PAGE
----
Tradition, Blocker knew, would help draw a far-flung community together. With Commencement exercises marking the transition from one academic year to the next, he established an annual Convocation in September during which the incoming class is formally installed in a ceremony marked by performances by faculty, alumni, and current students. Also added to the traditions the YSM community maintains today were the singing of Schubert’s An die Musik at Convocation and Commencement, a popular, year-ending Honors Banquet, where excellence awards are presented to students and faculty, and the establishment of prizes created to acknowledge the extraordinary achievements of the artists who have called this special place home and the staff who have been charged with its operations.
As much as Blocker understood the value of community here in New Haven, he has also long appreciated YSM’s international reach. Thousands of alumni live and work in cities around the world, cities whose populations value music and its place in our global society. Blocker’s work in China alone has made the world a bit smaller. In addition to entering into several strategic agreements with cultural institutions across China, Blocker and Wang Cizaho, then President of the Central Conservatory of Music in Beijing, organized “Musicathlon: The Conservatory Music Festival,” in which students and faculty from music schools and conservatories from around the world gathered for performances before the Games of the XXIX Olympiad, and which brought the Yale Philharmonia to Asia for performances in Beijing, Shanghai, and Seoul.
Locally, Blocker’s longtime presence on the Yale campus and in New Haven has positioned the School of Music as a cultural resource, a destination for concertgoers from Greater New Haven and beyond, and, as former Yale President Richard Levin has said, “the soul of the University.” The School’s place at Yale, in New Haven, and on the world stage, was at the heart of the community’s 2019 celebration of the 125th anniversary of the School’s establishment.
If there has been one monumental project Blocker could not foresee embarking on it was keeping the work of the School going during the COVID-19 pandemic. The Yale Philharmonia was set to begin a tour to Boston, New York, and Washington, D.C., when the world shut down. Following guidance from the University and the Centers for Disease Control and Prevention, Blocker and his administration, almost overnight, had the School of Music operating virtually to the fullest extent that could be accomplished given the nature of music study and performance. For two years, during which work was accomplished mostly online, the YSM community came together in ways that reflected the cultural leadership Blocker spent his deanship championing. Students, alumni, and faculty created videos in their homes that the School shared widely, while some curated video playlists for patients and caregivers in area hospitals. Others, led by faculty, gave concerts in the parking lot behind the Adams Center. Slowly, as the coronavirus was understood, the YSM community began to return for safely conducted in-person performance activities. Eventually, the YSM community returned in full to campus, eager to welcome audiences and to take the stage in Morse Recital Hall and Woolsey Hall to do what they came here to do.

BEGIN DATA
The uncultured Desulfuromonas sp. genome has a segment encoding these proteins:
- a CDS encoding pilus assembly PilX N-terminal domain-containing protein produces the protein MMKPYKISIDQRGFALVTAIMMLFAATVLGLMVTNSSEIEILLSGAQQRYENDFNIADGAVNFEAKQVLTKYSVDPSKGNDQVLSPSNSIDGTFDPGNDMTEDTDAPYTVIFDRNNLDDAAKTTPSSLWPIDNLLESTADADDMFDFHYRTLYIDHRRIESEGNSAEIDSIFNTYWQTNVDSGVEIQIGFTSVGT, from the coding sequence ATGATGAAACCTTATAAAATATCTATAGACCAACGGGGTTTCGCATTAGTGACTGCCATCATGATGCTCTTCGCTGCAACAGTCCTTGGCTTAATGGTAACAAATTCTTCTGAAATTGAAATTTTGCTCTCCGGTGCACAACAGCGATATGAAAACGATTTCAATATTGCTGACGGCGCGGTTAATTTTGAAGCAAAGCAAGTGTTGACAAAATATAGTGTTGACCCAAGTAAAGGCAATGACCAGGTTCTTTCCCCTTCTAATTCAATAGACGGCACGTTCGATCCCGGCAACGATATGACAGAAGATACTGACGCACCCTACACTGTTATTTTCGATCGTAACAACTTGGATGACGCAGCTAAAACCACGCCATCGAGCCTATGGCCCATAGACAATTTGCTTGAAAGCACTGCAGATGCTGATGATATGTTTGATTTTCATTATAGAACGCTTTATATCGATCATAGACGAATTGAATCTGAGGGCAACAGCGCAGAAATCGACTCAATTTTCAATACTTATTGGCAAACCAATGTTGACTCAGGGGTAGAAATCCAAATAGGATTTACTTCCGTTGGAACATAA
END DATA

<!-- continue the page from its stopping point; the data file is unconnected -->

The community that returned was one that had learned much about itself during months of isolation and lockdown. Just as the pandemic reminded the world that unexpected tragedy could arrive out of the blue, on a massive scale, events during that same period forced us all to face anew an ever-unfolding atrocity. The murder of George Floyd in May 2020, an act of violence that brought an outraged many into the streets to protest the systemic and structural racism that have always pervaded our society, expedited the hiring of YSM’s inaugural Director of Equity, Belonging, and Student Life and placed a School-wide focus on the relative lack of diversity in classical music. Coming out of the pandemic, Blocker sought anew to train a focus on an early YSM alum, pianist, and composer—Helen Hagan, whose Piano Concerto in C minor was given its world-orchestral premiere 110 years after Hagan composed the work and performed it, with an ensemble of her peers, on the same stage.
The final year
In September 2022, Yale University President Peter Salovey announced Blocker’s intention to retire, after twenty-eight years in the Dean’s Office at YSM, in August 2023. In the final years of his tenure, Blocker had opportunities to appoint more distinguished artists to YSM’s impressive faculty. Major renovation projects were ongoing at the Norfolk Festival and at the Steinert Collection of Musical Instruments, and a search was launched to identify Blocker’s successor. A send-off event for Blocker was held in April. As he prepared to step away from the Dean’s Office and to occupy a teaching studio in Leigh Hall, Blocker reflected on nearly thirty years of work and leadership at Yale and the people and music that have surrounded and nourished him. To ask him in a private moment each year how he felt his performance on the Horowitz Recital Series had gone would elicit the same response: “Better than it could have, not as well as it should have”—in that, a healthy measure of modesty. While he has always performed here at Yale and beyond, Blocker has not, perhaps since his earliest days at the keyboard, had anything to prove to anyone. He plays because he needs to, needs the nourishment of the music itself, whether it is a work by Bach, Mozart, or a faculty composer, and wants very much for whomever might be in the audience—whether in Morse Recital Hall or some other venue halfway around the world—to experience the wonder that he did as a child and still does.
This article was published in the Fall 2022/Spring 2023 issue of Music at Yale.